This footnote to the coal story was published in the second part of the article on Fuelling our Locomotives in the Great Western Railway Magazine in June 1940. The photograph shows the centenary celebrations of the Baltimore and Ohio Railroad in October 1927. The article explains: ‘The exhibition authorities did the Great Western Railway Company the honour of allowing their engine King George V, No 6000, to lead the procession. When reaching the judges the procession was stopped by them to ascertain whether it was really using the same class of coal as the other engines. It was established that the engine was burning the same coal, only the one source of supply being available to all the locomotives.’ The photograph illustrates the perfect combustion achieved in the firebox of the Great Western engine, compared with the black smoke emitted by the following locomotives.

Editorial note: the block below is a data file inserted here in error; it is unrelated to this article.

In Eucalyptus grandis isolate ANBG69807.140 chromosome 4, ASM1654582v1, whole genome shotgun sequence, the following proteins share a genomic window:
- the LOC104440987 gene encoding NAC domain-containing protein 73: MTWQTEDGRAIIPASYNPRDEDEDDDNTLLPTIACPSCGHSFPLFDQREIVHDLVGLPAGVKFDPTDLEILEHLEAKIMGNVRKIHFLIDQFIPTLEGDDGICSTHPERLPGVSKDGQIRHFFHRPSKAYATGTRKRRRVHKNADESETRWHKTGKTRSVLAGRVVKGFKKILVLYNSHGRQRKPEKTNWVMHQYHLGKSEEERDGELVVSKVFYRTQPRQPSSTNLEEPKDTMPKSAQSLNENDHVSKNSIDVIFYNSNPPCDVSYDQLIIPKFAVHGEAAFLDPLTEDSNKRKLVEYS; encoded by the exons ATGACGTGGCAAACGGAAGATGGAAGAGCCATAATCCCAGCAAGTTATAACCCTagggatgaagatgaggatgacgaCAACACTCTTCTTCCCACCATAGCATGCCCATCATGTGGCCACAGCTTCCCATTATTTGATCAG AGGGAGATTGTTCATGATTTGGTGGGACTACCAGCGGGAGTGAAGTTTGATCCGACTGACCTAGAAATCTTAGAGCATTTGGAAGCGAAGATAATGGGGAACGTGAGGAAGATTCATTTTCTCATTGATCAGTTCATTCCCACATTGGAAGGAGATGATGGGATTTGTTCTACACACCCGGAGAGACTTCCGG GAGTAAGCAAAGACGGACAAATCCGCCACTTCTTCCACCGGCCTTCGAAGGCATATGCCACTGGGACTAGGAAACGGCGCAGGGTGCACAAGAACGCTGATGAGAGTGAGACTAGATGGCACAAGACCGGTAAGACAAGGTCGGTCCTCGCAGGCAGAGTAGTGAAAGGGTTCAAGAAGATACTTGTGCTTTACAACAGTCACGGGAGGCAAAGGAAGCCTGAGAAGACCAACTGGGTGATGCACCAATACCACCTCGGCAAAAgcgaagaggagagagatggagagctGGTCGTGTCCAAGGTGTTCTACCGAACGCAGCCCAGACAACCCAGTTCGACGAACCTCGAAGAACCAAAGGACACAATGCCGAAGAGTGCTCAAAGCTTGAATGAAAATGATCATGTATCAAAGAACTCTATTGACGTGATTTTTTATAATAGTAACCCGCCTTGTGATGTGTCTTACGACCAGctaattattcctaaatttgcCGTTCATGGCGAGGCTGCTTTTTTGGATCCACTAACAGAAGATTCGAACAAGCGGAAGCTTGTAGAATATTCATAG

Wonderful Winter Wagons: Let's Face The Moosic And Dance!

Welcome back to Going Loco for 2022 and a happy new year to you all! The new year brings the going back to work or education or both(!). That means it's really important to have that first meal of the day. Milk on the cereal or in the porridge and in the tea is a must to fortify yourself for the challenges of the day. Today, milk comes via the supermarket but if we were in the middle of the last century, milk - in large towns and cities at least - came via a train, and onward to a milkman, who delivered it to your doorstep. So, given our wonderful winter wagon series, I thought we'd have a look at the three wagons in the collection that were purpose built to carry milk.

Arrival of churns of milk at Paddington station during the General Strike in 1926.

The railways were a positive boon to dairy farmers since their inception. Although large towns and cities kept herds of cows locally well into the second half of the nineteenth century, the fact was that the railway enabled these dairy farmers to tap into new markets. Previously, the lack of refrigeration technology meant that the milk could only be delivered as far as it would go and still be fresh enough to consume(!). Even early passenger railways were capable of travelling at 30mph and the early G.W.R. was capable of 60mph. This meant that the milk could go a lot further without going off.